h Phoenix Qi: The Sacred Wheel of the Year as revealed through the I Ching.

Monday, January 15, 2007

The Sacred Wheel of the Year as revealed through the I Ching.

In Chinese mythology and legend, Fu Xi was the First Emperor. He is attributed with establishing the moral and social order of the nation, inventing trapping, fishing, and writing which moved the population from a hunter-gatherer society to a less nomadic society. Even more important, he revealed to the people how the universe worked through continuous transformations by showing them the circle of the eight trigrams (the three-line symbols) of the I Ching. The Early Heaven Sequence is often called the sequence of Time. Please note that North is a the bottom, and South is at the top of all diagrams. (If you read the post about Nu Wa, you may recall that Fu Xi was the husband or brother of that original Mother Goddess.)








The Early Heaven arrangement of the eight trigrams of the I Ching is not, strictly speaking, a calendar. It is the Chinese equivalent of the Sacred Wheel whose symbols represent the seasons of the lifetime striving toward enlightenment in the context of the seasons of the year. The most noticed feature of the Early Heaven Trigram Sequence is the symmetry of the lines; comparing opposite quadrants, the yang/yin lines are exactly opposite, too. When reading the trigrams of the wheel, the perspective is from that of standing in the center; the lines are always read from the bottom to the top, from the wheel's center to the outer edge.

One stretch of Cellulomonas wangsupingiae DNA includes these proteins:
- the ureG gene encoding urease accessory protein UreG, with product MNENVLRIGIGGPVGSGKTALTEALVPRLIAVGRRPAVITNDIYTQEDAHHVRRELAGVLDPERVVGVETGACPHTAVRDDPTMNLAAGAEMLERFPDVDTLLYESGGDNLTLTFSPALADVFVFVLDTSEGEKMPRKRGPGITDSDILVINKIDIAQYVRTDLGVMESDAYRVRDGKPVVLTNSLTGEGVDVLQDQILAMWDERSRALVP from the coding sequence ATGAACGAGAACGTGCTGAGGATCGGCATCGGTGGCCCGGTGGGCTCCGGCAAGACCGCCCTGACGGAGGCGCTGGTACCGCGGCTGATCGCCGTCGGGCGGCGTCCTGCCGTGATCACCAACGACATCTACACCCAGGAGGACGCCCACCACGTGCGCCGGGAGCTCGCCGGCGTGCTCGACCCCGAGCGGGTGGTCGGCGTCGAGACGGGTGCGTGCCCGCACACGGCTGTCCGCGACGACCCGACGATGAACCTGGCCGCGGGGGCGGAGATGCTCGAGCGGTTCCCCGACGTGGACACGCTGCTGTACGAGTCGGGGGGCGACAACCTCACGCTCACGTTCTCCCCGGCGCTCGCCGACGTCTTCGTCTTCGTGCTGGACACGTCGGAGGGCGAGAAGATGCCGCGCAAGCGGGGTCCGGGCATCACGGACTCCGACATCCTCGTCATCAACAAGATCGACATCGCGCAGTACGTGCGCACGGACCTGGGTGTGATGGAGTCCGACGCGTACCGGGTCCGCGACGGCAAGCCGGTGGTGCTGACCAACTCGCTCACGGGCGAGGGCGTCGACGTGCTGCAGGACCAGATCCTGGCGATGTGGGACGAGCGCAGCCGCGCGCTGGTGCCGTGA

In the Early Heaven or Fu Xi Arrangement, developed c. 1950 BCE, the eastern section containing the vernal equinox is marked in the east by the sign (gua) for fire, called "Li." Moving clockwise around the wheel, the next station, between the vernal equinox and summer solstice, is the sign for the lake, "Dui." The section containing the summer solstice is marked in the south by the three yang or firm lines that comprise the sign for sky or heaven, "Qian." The section stationed in the SW contains the symbol for wind or wood, "Xun." The autumnal equinox in the west is contained in the sign for water, known as "Kan." In the NW is the sign of the mountain, "Gen." The sign for earth, "Kun," the three yielding lines lies in the north and contains the winter solstice. The circle comes to completion when the sign for thunder, "Zhen," begins to reawaken the seeds of life still dormant within the winter earth. The elemental attributes of water, wood, fire, earth, and metal are the trigrams’ five-phase association and are symbolic of types and movement of energy.